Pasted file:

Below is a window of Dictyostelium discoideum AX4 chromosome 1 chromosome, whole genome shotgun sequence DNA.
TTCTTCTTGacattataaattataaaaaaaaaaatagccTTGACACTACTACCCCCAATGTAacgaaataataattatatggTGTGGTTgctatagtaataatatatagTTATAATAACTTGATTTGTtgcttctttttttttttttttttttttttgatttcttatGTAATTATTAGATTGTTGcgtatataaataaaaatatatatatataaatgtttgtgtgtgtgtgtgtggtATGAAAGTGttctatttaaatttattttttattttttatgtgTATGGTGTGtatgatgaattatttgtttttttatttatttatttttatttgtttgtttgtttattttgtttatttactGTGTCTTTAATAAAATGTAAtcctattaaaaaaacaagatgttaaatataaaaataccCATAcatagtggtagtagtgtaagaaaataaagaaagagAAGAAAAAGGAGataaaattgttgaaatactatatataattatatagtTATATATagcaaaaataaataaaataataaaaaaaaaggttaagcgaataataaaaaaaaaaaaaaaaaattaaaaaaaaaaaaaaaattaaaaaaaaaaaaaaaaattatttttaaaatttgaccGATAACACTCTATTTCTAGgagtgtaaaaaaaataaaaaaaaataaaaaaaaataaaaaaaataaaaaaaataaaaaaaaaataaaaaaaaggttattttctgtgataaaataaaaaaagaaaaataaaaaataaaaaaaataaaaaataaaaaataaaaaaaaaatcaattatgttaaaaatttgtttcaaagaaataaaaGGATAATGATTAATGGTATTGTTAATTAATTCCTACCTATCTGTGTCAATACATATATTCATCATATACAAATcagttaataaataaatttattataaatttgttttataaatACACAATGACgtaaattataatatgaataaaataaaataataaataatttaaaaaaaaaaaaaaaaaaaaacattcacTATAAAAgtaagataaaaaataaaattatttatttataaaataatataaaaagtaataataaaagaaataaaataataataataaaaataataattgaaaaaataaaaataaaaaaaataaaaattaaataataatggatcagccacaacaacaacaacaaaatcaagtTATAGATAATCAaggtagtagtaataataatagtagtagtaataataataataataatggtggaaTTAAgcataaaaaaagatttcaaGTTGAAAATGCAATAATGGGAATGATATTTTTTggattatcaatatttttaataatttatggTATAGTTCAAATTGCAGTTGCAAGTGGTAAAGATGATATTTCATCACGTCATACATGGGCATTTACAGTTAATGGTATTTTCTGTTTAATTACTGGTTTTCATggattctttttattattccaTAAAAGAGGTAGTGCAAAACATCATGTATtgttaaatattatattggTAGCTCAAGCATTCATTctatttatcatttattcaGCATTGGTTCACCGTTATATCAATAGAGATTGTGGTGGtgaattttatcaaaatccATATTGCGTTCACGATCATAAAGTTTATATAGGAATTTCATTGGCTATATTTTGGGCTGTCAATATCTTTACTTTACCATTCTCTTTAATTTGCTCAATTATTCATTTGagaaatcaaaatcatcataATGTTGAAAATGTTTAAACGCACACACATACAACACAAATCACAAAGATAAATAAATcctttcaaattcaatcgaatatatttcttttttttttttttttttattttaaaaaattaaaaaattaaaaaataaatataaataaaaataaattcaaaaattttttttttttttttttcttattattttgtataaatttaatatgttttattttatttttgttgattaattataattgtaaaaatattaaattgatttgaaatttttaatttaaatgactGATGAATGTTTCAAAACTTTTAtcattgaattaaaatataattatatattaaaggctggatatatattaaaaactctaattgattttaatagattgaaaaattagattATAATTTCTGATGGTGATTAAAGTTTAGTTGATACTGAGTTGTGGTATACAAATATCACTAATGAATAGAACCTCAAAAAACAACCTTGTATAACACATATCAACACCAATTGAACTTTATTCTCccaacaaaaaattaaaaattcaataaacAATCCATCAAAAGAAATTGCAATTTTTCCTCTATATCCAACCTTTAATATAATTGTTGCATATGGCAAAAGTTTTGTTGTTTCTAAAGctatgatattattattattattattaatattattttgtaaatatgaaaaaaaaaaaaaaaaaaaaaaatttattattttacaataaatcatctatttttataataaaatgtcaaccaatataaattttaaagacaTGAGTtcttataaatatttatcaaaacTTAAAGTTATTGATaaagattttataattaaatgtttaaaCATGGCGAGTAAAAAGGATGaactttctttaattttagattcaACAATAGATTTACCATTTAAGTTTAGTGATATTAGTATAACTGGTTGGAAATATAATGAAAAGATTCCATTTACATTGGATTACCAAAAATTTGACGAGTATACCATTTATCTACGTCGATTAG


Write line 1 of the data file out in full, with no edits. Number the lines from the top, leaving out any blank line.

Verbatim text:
Below is a window of Dictyostelium discoideum AX4 chromosome 1 chromosome, whole genome shotgun sequence DNA.